June 16, 1999The Assumption Killer
|NewDeal Office from NewDeal
Inc. delivers the core functions of a GUI and office suite in 10MB and operates happily in 640K of
RAM. What does that say about the level of bloat we see in other environments and office suites
from Microsoft, Corel, and Lotus? How many features and functions in your office suite do you
actually use? How much money have you and your company spent on features you don't need, and
the RAM , disk space, and CPU horsepower required to keep all those unused functions alive and
available? Does NewDeal Office offer enough functionality to be practical for you, or are key
features missing? And perhaps the biggest question is this: What percentage of today's apps do
you think comprises essential, core functions and what percentage is just plain bloat? |
Discuss it in LangaLetter threads.
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|Fred Langa is a senior consulting editor and columnist for Windows Magazine. Fred's free weekly newsletter is available via firstname.lastname@example.org. You can contact him at email@example.com or via his website at http://www.langa.com.|
We've all been so conditioned by today's bloatware that it somehow seems almost reasonable that we need 128 Mbytes of RAM to make the most of our applications. It seems almost sensible that basic tasks such as word processing, E-mail, and Web browsing need a Pentium III running at near-meltdown speeds to offer reasonable performance. We've come to expect that a high-performance graphical environment requires high-performance hardware.
Well, it ain't so. I've just tested a high-performance graphical environment that drives a stake through the heart of those assumptions. The environment I tested sits on top of some kind of low-level DOS (almost any kind: PC or MS DOS 3+, Datalight DOS, DR DOS, Novell DOS 7, Caldera OpenDOS, OS/2 Warp, or a version of Windows). The environment is fully graphical and to a casual eye looks and acts almost exactly like Windows.
But it's not Windows. It's its own thing: an operating environment and an office suite, all rolled into one. In fact, the full package includes a word processor, spreadsheet, database, HTML editor and browser, day planner, contact manager, drawing tools, and so on. But because the environment and the apps emulate Windows' look and feel, the learning curve is essentially zero: Right from the start, you know where things are and how they work.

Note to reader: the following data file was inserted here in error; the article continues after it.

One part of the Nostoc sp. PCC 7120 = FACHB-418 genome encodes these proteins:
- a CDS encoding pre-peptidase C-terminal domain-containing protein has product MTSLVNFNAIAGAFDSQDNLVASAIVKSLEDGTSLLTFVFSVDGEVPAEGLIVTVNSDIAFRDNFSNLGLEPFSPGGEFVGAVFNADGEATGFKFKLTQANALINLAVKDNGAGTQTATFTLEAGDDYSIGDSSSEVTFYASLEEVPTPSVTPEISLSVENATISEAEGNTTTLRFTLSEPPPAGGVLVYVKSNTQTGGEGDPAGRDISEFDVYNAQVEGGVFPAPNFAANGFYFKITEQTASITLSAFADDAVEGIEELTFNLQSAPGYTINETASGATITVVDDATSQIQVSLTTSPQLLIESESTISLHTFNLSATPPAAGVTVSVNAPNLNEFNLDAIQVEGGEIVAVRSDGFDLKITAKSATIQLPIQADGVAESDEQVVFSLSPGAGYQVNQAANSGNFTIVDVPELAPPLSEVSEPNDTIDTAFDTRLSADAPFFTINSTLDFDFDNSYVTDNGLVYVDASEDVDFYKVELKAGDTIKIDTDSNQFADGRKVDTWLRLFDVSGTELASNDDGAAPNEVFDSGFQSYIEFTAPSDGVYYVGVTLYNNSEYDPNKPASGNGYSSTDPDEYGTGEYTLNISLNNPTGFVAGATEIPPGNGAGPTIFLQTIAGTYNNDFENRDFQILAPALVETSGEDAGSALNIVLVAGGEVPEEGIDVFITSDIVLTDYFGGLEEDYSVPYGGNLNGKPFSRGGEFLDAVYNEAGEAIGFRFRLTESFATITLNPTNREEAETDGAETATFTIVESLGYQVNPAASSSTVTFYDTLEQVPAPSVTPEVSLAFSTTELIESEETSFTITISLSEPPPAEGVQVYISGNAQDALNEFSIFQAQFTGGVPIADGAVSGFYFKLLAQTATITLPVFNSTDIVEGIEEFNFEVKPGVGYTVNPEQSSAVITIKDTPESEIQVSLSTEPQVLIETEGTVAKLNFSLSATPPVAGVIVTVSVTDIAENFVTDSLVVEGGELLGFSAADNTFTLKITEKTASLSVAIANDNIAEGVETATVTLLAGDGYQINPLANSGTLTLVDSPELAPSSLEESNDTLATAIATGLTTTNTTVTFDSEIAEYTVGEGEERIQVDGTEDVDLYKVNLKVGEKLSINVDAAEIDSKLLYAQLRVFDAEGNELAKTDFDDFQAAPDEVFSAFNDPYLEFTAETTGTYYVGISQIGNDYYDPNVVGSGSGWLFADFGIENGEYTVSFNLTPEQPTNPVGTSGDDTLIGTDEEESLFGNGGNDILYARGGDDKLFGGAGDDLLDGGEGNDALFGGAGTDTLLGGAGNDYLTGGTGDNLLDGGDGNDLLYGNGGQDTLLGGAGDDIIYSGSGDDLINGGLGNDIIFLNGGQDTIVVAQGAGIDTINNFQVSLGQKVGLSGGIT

OK, now for the first assumption-killer: The whole thing sells for as little as $35 a seat in a networked environment, or $70 for a single-user copy. That's right -- you can get a graphical operating environment and office suite, everything, all for an order of magnitude less than just the upgrade price for, say, Microsoft Office 2000.
And here's the second assumption-killer: The whole thing is so tightly coded it requires only 640 Kbytes of RAM and 10 Mbytes of drive space. (It takes 17 Mbytes at installation, but 7 Mbytes of that gets cleaned up after install.)
Think about that for a minute: An entire, Windows-like graphical environment, office suite, and browser in less disk space and a fraction of the RAM of, say, Microsoft Internet Explorer alone or Netscape Communicator alone.
Performance? The suite screams on today's hardware, but has such low resource requirements it can run on almost any Intel-type PC from a 286 (!) on up. (It also runs just fine in a Mac DOS emulator.)
I tried the suite on the oldest machine I could get my hands on -- a 1992-vintage system outfitted with a 100-MHz 486-class clone chip and all of 16 Mbytes of RAM. Everything worked fine and delivered performance that felt about the same as using Windows and Microsoft Office on a midrange Pentium!
The software is an amazing example of tight coding and a careful selection of product features: It doesn't try to do everything, but it does the most important things very well. Rather than a "kitchen sink" approach (with every feature and function any user might every need), it's a collection of the features and functions most users need, most of the time.
OK, it's time to name names: The software is called NewDeal Office, and it's from NewDeal Inc. NewDeal is the successor to GeoWorks (If you've kicked around computing long enough, you'll remember GeoWorks as an early, honorable contender in the GUI wars). In fact, NewDeal was founded in 1996 by Clive Smith, a former vice chairman of the board and senior executive at GeoWorks. Earlier, less-developed versions of the NewDeal Office suite were previously known as GeoWorks Ensemble.
NewDeal Office is aimed at installations with older, slower hardware, but I think it has wider applicability, and also raises wider questions. For example, if the core functions of a GUI and office suite can be delivered in 10 Mbytes and operate happily in 640 Kbytes of RAM, what does that say about the level of bloat we see on other environments and office suites? (It's not just Microsoft's, although it's justly famous for bloatware. Corel's WordPerfect Professional Suite requires 50 Mbytes of disk space for a minimal installation, and Lotus SmartSuite requires 96 Mbytes of disk, for example.) How many features and functions in your office suite do you really use? How much money have you and your company spent on features you don't need, and the RAM, disk space, and CPU horsepower required to keep all those unused functions alive and available? Did you know about NewDeal (or GeoWorks)? Does it offer enough functionality to be practical for you, or are key features missing? And perhaps the biggest question is this: How many of today's apps do you think are essential, core functions, and how many are just plain bloat? Join in!
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